*EDITORS PLEASE NOTE - EDIT CONTAINS GRAPHIC IMAGES*
Yangon youth turned on a colourful display at a rally against the military coup in Myanmar on Wednesday (February 10).
Some staged a 'sleep in', wearing pajamas and holding placards that read "I can't sleep because of the coup" while others sat in blow-up swimming pools calling for democracy.
The images were in stark contrast to a day before when the country experienced the most violent protests seen yet since February 1 when the military seized power.
On Tuesday (February 9) three protesters were injured from suspected rubber bullet wounds in the capital Naypyitaw and a doctor told Reuters one woman was expected to die after being shot in the head with a bullet.
Yangon local Htet Shar Ko called for justice for those injured yesterday.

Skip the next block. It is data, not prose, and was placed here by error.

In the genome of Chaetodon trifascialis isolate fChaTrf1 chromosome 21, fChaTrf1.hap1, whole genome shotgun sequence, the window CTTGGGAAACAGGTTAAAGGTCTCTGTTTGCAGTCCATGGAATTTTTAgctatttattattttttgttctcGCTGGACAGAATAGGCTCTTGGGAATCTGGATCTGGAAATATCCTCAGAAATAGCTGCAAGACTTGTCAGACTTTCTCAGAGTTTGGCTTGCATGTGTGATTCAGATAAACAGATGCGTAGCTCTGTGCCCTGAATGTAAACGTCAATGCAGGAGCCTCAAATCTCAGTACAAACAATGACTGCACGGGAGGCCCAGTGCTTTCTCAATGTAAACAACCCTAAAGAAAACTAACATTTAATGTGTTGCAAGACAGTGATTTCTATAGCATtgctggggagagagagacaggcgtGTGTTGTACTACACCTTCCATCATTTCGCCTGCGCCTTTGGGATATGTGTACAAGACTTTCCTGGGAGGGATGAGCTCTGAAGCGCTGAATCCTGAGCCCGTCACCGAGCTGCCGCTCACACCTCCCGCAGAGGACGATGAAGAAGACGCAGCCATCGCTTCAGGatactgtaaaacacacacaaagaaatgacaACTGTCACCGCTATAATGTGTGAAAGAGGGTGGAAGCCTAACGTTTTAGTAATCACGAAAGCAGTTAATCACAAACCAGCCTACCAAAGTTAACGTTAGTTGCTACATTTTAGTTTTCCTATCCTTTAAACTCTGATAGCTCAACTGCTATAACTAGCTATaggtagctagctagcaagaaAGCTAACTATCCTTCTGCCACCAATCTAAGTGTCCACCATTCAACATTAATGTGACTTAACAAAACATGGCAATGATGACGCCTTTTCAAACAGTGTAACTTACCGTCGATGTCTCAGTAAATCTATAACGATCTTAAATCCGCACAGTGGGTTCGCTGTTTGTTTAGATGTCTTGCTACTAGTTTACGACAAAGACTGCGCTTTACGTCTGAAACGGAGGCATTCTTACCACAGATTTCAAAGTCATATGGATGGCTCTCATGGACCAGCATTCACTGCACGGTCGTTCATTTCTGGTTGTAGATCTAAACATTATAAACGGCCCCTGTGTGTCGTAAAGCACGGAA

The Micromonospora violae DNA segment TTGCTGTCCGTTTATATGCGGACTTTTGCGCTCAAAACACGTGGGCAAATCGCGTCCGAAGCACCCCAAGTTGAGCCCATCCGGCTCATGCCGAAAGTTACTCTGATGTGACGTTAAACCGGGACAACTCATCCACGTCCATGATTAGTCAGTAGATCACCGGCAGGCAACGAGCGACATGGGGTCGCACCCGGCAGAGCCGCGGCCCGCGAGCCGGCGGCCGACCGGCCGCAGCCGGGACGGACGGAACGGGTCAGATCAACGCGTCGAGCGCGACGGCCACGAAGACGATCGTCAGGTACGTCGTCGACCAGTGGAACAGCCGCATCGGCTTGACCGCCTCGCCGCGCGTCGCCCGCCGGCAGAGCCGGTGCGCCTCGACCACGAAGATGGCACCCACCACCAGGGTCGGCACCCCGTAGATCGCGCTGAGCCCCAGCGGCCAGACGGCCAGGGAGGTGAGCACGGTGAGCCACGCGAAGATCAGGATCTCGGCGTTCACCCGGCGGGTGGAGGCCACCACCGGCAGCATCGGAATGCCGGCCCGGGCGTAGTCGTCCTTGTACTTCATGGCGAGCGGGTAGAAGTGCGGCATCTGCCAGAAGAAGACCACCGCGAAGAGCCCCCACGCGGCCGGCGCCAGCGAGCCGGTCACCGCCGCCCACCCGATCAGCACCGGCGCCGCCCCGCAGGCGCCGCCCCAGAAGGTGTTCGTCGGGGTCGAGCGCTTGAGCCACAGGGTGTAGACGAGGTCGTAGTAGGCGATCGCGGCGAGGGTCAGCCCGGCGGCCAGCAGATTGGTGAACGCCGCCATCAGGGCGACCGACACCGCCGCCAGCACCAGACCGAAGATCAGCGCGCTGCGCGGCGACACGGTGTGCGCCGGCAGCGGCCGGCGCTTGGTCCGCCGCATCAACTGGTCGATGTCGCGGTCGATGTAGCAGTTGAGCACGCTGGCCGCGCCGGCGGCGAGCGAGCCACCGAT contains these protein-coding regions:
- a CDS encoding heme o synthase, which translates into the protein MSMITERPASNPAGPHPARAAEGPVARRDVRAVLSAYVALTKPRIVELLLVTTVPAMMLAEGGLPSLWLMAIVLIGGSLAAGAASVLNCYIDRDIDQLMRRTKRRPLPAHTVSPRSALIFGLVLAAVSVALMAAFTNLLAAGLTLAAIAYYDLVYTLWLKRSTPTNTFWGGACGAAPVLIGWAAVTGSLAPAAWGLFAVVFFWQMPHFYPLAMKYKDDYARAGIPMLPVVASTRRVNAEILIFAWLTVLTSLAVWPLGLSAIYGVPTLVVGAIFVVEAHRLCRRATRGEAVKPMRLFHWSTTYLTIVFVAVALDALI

"Our sister got shot with live ammunition yesterday, her condition is critical right now. Now we see the military is taking brutal action against us. But we young people, will lead the protest from various groups in every peaceful way."."
The U.S and U.N have condemned the use of force against protesters.
Thousands of people joined demonstrations in the main city of Yangon. In the capital, Naypyitaw, hundreds of government workers marched in support of a growing civil disobedience campaign.
A group of police in Kayah state in the east also joined the protesters and marched in uniform with a sign that said "We don't want dictatorship," according to pictures published in media.
Junta leader General Min Aung Hlaing promised on Monday (January 8) to hold a new election, but gave no time frame.
Citing unproven allegations of election fraud for justifying their takeover, the military have issued a state of emergency for a year.
Despite a ban on gatherings of more than four people in the country's biggest cities, protesters have continued to demand the release of National League for Democracy's Aung San Suu Kyi and other detainees.
They also want the 2008 constitution drawn up under the military to be abolished.
Alongside the protests the growing civil disobedience movement affecting hospitals, schools and government offices shows no sign of ending.